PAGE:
Pogo, Redux

On the morning after the New York primary all that comes to mind is the distance between ourselves and Franklin’s promise of a Republic—if we could keep it. I woke up this morning to the stench of decline and fall. It is in the air, foul and nation-smothering. It is the stink of a banana republic, one that mimics that founding promise while it surrenders the ground of it to corrosive candidates for high office.



The phrase Walt Kelly put into the mouth of Pogo inverted the words of the great naval commander Oliver Hazard Perry: “We have met the enemy and they are ours.” He fought piracy and the white slave trade—early Muslim terrorism—in the Barbary Wars. Perry is best known, if contemporary history books remember him at all, as the hero of the War of 1812. It was young Perry, still in his twenties, who led the U.S. naval forces to victory over the Royal Navy on Lake Erie.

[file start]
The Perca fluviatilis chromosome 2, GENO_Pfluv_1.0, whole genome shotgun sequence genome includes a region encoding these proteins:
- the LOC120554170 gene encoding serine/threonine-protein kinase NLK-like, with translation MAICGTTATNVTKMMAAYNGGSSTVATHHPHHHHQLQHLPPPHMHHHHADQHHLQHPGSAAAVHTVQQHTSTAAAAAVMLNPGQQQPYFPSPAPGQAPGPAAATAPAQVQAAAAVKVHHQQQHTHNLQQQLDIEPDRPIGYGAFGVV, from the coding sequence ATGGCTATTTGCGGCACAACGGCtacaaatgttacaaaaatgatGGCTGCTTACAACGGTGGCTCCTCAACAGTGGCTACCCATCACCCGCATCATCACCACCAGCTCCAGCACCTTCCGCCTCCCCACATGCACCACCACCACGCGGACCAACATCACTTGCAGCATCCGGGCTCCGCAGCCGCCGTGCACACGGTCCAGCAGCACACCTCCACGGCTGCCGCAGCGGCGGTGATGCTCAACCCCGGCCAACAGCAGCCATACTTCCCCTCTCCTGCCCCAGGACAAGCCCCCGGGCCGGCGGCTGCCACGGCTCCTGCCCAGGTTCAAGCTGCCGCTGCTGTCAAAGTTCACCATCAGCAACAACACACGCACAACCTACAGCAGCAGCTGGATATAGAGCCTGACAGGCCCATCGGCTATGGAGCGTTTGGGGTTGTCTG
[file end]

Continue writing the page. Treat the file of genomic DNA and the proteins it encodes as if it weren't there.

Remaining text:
The words on his battle flag have dwindled into a commonplace void of any sense of history: “Don’t Give Up the Ship.” Kelly’s comic strip inversion of Perry’s courage and stamina for his country’s cause has proven prophetic. Digital devices in hand, we huddle behind our air bags, bicycle helmets, seat belts, spa treatments, bottled waters, and delude ourselves into thinking we are safe.

Meanwhile, we cede a hard-won Republic to squalid, grandstanding rabble-rousers. We rally behind squalid power mongers who propel us down Third World roads. If it were possible to bring Pogo up-to-date, the going phrase might be: “We have met the enemy, and we are theirs.”

God help us.


Gilbert Stuart. Portrait of Oliver Hazard Perry (1818).